FOUR OF CINCINNATI’S MOST PROMINENT AFRICAN AMERICAN ARTISTS TEAM UP FOR ‘CULTURAL COMPOSITIONS’ EXHIBIT AT CAZA SIKES

In an exhibition celebrating diverse culture, music and world views, Caza Sikes, an art gallery in Oakley, is presenting a curated show featuring four prominent Cincinnati African-American artists. Opening on February 8th and running until March 15th, the exhibition discusses and visits themes centered around jazz music, rock and roll, hip hop, politics and influential people in these genres.

Paintings range from in size from 12 feet long to much smaller works with new pieces for sale from artists Cedric Michael Cox and Terence Hammonds. Cox will be offering work for sale from his solo exhibition most recently held at the Taft Museum of Art.

Anchoring the show is a piece titled "Hoods in the Hoods" by artist Jimi Jones. Hanging at a monumental 6 ft high by 12 feet wide, the painting depicts hip-hop legends from Jay-Z to Eminem (images attached). Jones has pieces hanging in institutions all over the country, including the Smithsonian Institute.

EXHIBITION DETAILS

The exhibition opens on February 8th from 5-9 PM at the Caza Sikes Gallery located at 3078 Madison Road, Cincinnati, OH 45209. Cocktails and hors d'oeuvres are complimentary on opening night.

ARTIST BIOS

Jimi Jones is a Cincinnati artist and graphic designer. He is a graduate of the University of Cincinnati College of Design, Art, Architecture and Planning and recently retired after a 27 year career as an art director in charge of display design at Procter and Gamble. He was a founding member of the Neo-Ancestralist art movement with exhibitions at the National African American Museum, Wilburforce, Ohio, The University of Cincinnati 850 Gallery, Thomas More College, the Cincinnati Arts Consortium, the Weston Gallery at the Aronoff Center for the Arts and numerous shows at the Contemporary Arts Center. The 2008 exhibition at the Weston Gallery was his first major individual exhibition.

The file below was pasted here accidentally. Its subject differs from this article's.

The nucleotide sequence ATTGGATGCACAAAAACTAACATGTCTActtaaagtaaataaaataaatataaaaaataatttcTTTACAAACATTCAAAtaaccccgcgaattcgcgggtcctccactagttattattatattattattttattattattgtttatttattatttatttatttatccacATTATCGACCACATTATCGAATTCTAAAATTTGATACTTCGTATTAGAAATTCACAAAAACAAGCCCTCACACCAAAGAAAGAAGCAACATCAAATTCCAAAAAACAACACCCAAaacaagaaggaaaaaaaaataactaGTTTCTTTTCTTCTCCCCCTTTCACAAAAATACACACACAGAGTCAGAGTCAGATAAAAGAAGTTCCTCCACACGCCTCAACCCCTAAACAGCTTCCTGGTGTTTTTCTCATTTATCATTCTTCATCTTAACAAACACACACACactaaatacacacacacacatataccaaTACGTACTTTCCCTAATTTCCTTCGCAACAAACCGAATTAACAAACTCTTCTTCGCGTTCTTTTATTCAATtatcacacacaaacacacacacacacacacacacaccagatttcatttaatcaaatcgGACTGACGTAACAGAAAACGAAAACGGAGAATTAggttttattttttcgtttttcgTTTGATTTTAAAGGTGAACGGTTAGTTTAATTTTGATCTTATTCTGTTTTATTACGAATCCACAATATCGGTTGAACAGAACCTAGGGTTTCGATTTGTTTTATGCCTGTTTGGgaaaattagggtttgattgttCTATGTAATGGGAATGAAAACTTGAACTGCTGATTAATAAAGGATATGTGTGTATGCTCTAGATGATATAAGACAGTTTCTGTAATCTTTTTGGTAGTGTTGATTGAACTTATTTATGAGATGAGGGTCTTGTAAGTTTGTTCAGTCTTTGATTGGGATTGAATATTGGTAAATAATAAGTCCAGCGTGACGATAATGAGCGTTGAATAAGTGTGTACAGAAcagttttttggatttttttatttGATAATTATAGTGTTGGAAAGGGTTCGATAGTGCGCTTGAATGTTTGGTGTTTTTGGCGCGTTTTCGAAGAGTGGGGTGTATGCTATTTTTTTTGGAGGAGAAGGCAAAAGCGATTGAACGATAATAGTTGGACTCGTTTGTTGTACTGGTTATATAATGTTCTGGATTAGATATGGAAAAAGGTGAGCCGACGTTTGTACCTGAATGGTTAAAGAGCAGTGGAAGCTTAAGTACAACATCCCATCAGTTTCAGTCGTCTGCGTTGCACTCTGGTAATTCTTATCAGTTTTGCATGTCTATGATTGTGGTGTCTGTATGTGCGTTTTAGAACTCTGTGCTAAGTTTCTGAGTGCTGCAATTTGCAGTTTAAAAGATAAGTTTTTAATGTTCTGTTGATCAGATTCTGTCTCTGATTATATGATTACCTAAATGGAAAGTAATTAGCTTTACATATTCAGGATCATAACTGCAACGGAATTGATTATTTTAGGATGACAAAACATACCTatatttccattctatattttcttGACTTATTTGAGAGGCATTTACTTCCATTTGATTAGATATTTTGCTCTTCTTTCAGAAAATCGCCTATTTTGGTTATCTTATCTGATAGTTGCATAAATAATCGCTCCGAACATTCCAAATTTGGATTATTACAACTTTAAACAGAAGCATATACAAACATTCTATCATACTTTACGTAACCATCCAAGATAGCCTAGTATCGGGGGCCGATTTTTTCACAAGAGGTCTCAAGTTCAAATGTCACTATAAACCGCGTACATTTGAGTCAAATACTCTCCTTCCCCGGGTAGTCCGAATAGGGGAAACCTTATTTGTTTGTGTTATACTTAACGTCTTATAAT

Cedric Michael Cox is best known for his paintings and drawings which fall between surrealism and representational abstraction. His work expresses themes ranging from mythical literature to the relationships between the physical body, musical allegories, natural, and man-made landscapes. Cox has had solo exhibits at the Contemporary Arts Center, the Carnegie Visual and Performing Arts Center, The Taft Museum of Art, PAC Gallery, and Weston Gallery in the Aronoff Center for the Arts.  In support of his efforts in the visual arts and art education communities, the City of Cincinnati awarded Cox the Individual Artist Grant in 2009. He received a Congressional Award in 2010.

Ricci Michaels is a Navy veteran and legally blind.  Continually overcoming personal challenges and becoming an inspirational catalyst for others, both young and old, pieces of her work have been collected by notably strong women, such as Maya Angelou and Esther Rolle. Celebrated locally for her contribution to the community, her work is shown in such prominent galleries as The Art Beyond Boundaries Gallery, The Cincinnati Art Museum, The Cincinnati Freedom Center, as well as the University of Cincinnati’s Law Library.

Born in Cincinnati, Terence Hammonds attended SCPA and later earned a degree in art from Tufts University. Prior to striking out on his own, Terence worked for Rookwood Pottery for ten years. He was part of a collaboration in the making of a Rookwood fireplace recently acquired by the Cincinnati Art Museum for the Proctor and Gamble Gallery.

Jackie Reau